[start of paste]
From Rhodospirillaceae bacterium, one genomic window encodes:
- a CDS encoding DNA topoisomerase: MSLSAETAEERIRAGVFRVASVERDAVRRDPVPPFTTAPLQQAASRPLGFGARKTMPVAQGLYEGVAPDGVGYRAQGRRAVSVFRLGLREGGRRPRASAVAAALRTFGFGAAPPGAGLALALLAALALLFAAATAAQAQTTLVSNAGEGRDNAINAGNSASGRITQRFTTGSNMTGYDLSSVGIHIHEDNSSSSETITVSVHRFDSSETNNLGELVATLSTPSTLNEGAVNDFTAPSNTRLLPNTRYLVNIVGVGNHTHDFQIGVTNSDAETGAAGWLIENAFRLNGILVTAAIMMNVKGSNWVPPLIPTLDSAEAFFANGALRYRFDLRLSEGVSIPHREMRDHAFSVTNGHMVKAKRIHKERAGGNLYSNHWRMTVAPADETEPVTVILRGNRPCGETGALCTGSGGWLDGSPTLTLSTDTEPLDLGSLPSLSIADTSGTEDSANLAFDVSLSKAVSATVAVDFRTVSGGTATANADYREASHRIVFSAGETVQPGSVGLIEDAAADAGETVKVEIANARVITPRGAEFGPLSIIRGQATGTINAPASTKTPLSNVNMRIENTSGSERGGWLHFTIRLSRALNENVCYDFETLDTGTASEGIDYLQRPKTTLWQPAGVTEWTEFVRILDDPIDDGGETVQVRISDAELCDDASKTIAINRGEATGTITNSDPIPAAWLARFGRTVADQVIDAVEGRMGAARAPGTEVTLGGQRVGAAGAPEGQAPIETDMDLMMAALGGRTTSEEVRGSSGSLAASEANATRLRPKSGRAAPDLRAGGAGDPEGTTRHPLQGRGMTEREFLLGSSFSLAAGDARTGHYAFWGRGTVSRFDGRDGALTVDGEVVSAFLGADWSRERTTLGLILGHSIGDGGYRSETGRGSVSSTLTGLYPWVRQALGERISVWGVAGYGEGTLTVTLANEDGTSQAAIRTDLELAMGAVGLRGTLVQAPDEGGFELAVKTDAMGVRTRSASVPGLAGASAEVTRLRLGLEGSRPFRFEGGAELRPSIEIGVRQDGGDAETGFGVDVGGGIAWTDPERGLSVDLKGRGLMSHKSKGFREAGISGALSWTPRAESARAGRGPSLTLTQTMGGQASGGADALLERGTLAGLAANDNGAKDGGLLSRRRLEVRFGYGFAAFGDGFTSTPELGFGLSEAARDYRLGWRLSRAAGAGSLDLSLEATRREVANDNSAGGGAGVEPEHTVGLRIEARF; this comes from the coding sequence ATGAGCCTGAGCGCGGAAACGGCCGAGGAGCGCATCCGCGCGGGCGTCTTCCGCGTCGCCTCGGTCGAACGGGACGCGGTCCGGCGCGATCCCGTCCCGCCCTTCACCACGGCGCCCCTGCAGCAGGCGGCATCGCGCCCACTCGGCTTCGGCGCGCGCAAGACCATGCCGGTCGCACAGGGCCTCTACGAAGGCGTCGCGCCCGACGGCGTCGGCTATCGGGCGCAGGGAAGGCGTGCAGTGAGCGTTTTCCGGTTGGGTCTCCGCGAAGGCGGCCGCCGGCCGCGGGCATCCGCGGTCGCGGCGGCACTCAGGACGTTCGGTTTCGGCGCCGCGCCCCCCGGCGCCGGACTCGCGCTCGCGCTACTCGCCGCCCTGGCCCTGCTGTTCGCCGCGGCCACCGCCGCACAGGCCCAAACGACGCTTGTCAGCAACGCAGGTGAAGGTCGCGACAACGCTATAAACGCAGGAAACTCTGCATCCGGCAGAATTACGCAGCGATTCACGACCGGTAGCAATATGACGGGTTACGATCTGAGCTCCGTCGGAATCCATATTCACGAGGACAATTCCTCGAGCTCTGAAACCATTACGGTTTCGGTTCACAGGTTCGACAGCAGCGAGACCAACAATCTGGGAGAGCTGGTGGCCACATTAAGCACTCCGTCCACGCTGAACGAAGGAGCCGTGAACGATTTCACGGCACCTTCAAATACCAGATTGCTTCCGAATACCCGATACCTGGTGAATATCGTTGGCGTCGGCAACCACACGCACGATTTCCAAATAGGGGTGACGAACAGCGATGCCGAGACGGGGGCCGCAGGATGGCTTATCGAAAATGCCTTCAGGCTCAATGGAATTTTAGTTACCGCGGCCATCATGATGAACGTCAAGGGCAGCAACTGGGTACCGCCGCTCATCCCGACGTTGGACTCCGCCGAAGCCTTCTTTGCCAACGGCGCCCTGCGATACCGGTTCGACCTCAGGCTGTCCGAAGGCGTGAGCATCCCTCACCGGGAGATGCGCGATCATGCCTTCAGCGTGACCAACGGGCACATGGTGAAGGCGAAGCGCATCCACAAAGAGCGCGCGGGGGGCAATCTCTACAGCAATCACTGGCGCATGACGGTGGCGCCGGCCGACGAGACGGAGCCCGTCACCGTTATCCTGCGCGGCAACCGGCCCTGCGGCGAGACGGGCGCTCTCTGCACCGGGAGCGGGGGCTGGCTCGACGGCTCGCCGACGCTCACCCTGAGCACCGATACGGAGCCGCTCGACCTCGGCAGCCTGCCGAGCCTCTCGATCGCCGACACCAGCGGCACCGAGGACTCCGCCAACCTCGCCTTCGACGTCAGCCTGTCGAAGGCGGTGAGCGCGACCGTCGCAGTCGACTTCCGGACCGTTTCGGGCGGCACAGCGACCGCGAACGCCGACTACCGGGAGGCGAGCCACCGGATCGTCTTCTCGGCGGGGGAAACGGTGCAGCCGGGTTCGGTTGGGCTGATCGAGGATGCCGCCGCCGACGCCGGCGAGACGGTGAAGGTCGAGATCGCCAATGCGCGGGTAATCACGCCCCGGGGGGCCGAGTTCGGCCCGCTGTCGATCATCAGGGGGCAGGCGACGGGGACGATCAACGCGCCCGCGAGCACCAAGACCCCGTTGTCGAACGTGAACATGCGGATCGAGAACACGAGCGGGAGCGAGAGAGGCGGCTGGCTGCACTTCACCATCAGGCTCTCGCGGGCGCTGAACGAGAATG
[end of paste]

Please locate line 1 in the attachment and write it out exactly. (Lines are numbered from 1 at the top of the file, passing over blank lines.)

From Rhodospirillaceae bacterium, one genomic window encodes: